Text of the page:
When stepping foot on Concordia, one might notice the large trees scattered across campus or the tall bell tower that rings out time. As you continue past the bell tower, there is a grassy corner by Old Main and Lorentzen Center where pink flowers surround a stone plaque that reads, “The purpose of Concordia College is to influence the affairs of the world by sending into society thoughtful and informed men and women dedicated to the Christian life.” The last five words of this statement have held meaning, along with controversy, for students, professors, and alumni that have included calls to the President’s office in regards to removing this part.
Ahmed Afzaal, a member of the religion faculty, has always found a strong meaning behind the mission statement and has the belief that many people don’t fully read or attempt to understand the statement. In October of 2017, an article was published with criticism towards those last 5 words that resonated with Afzaal. This is where the idea of writing an essay about the mission statement came about, but as he kept writing, he found that there were more thoughts to have on this topic and it gradually became a commentary. When Larry Papenfuss, director of the Dovre Center for Faith and Learning, was approached about publication, there was an immediate interest. After further writing and finalization, in August 2018, Concordia’s Mission Statement: A Commentary” by Ahmed Afzaal was published and 250 copies were created. Papenfuss described Concordia’s religious stance as an institution rooted in Lutheranism, but also open to students of different beliefs.
“My job is to teach and educate, not convert,” said Papenfuss.
The publisher’s note, written by Papenfuss, talks about how the Dovre Center hopes that this book will help discussion grow between the community.
“This book is for anyone who has the interest to learn and understand the statement,” said Papenfuss.
There is a foreword written by President William J. Craft. In this, Craft talks about Carl Bailey, the author of the mission statement, and the intellect and sophistication that went into the creation of this statement. During World War 2, Bailey gave his assistance on the Manhattan Project, the creation of the atomic bomb. Craft talks about Bailey reflecting on that experience and wanting to influence the world and others by a different means, hence the wording of the mission statement. In history, this statement was created during profound events such as the Cold War and the Civil Rights Movement.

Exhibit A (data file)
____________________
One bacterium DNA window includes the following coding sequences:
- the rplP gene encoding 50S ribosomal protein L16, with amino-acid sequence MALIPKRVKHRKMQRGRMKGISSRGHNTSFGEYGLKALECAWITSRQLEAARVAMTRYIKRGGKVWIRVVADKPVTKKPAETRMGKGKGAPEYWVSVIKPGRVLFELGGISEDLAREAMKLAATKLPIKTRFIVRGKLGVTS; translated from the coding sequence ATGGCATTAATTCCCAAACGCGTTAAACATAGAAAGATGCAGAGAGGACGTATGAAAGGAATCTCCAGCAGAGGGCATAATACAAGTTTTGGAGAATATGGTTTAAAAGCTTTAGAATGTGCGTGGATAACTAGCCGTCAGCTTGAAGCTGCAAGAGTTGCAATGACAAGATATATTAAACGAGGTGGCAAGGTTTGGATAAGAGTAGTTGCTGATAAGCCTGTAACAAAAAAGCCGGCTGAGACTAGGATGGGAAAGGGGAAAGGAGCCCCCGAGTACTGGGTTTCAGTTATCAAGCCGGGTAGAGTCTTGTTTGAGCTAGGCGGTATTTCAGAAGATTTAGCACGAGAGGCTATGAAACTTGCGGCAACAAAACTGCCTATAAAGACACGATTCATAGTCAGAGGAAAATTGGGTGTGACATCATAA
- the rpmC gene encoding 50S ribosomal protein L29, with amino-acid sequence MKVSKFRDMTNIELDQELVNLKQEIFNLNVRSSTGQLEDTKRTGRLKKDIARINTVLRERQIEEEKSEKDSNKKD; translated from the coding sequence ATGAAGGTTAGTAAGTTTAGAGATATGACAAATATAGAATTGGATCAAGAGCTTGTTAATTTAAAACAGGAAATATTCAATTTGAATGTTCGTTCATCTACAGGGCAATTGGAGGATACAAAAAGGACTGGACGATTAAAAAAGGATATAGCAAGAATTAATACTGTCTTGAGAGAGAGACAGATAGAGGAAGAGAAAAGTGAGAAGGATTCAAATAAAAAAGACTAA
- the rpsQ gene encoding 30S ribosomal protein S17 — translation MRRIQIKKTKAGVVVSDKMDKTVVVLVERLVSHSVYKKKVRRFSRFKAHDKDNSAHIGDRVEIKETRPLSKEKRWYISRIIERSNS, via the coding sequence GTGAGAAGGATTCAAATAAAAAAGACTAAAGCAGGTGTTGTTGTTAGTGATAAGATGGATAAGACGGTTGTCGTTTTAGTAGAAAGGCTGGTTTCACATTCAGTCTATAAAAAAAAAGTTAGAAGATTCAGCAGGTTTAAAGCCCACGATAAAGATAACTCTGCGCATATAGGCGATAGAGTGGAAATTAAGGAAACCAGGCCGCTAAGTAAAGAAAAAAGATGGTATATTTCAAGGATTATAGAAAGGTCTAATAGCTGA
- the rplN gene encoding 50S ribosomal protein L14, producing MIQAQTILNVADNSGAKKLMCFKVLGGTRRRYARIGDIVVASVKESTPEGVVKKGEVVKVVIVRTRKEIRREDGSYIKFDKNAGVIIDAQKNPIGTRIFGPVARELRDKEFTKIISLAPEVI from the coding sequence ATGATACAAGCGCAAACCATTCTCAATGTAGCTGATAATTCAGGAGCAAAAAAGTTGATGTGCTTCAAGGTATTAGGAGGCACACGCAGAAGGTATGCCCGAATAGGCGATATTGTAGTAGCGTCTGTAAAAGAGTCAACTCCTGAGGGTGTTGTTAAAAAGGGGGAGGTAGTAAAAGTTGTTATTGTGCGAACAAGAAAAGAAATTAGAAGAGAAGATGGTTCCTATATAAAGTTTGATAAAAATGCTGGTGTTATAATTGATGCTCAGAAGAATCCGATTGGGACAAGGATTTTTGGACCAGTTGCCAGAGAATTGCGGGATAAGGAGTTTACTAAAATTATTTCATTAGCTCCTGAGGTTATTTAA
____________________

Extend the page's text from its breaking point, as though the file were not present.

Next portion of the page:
“I view the statement as something that came from a specific person, in a specific time, during a specific event,” said Craft.
In regards to Bailey’s statement, Craft feels that Afzaal has interpreted the statement correctly and provides an opportunity to allow any student to understand and recognize themselves in the statement.
“Faith should be a liberating thing rather than something confining,” said Craft.
An idea Professor Afzaal wanted to get across in his book was the idea of Concordia’s body having a soul. The body includes everything you can see such as the infrastructure, enrollment, fundraising, and job prospects after graduation. The soul is invisible, with a purpose, meaning, with a mission and values.
“If the body is healthy, but the soul is sick, then there are going to be some troubles. But if the soul is strong, and deficiencies with the body are overcome” Afzaal said.
In regards to the word “Christian” in the statement and the issue coming from people of all backgrounds, Professor Afzaal reads it as an adjective rather than a noun. By reading it as an adjective, one can interpret it as talking about Christ-like qualities and values rather than a congregation. As a practicing Muslim, Afzaal talks about how it is important to understand the deeper meaning behind the statement.and to see the morals and values that can be shared by all people, rather than seeing the statement as only addressing Christians.
“It’s easy to say that you’re a Christian, but it’s harder to say that you put these values into practice. If you’re dedicated, then show it,” said Afzaal.
In order to help the discussion of the mission statement, Afzaal is organizing discussion circles of 5-6 people, where faculty and students can discuss the issue as equals. Here, he believes that the power difference in the classroom will be eliminated, as he believes that students are able to teach professors as well. In addition to the discussion circles, by searching “Concordia’s Mission Statement” on Moodle, you will be brought to a forum discussion that is open to faculty, students, and alumni for enrollment. Anyone is allowed to respond to the forum and have a discussion with others about the mission statement if they would prefer not to talk in person.
“We try to stay neutral, which is problematic if you want to be Christ-like,” says Afzaal. “Jesus was controversial, MLK was controversial, that’s the price you pay for having strong values.”
Copies of the book are available by contacting Larry Papenfuss. Contact Professor Afzaal for more information about the discussion circles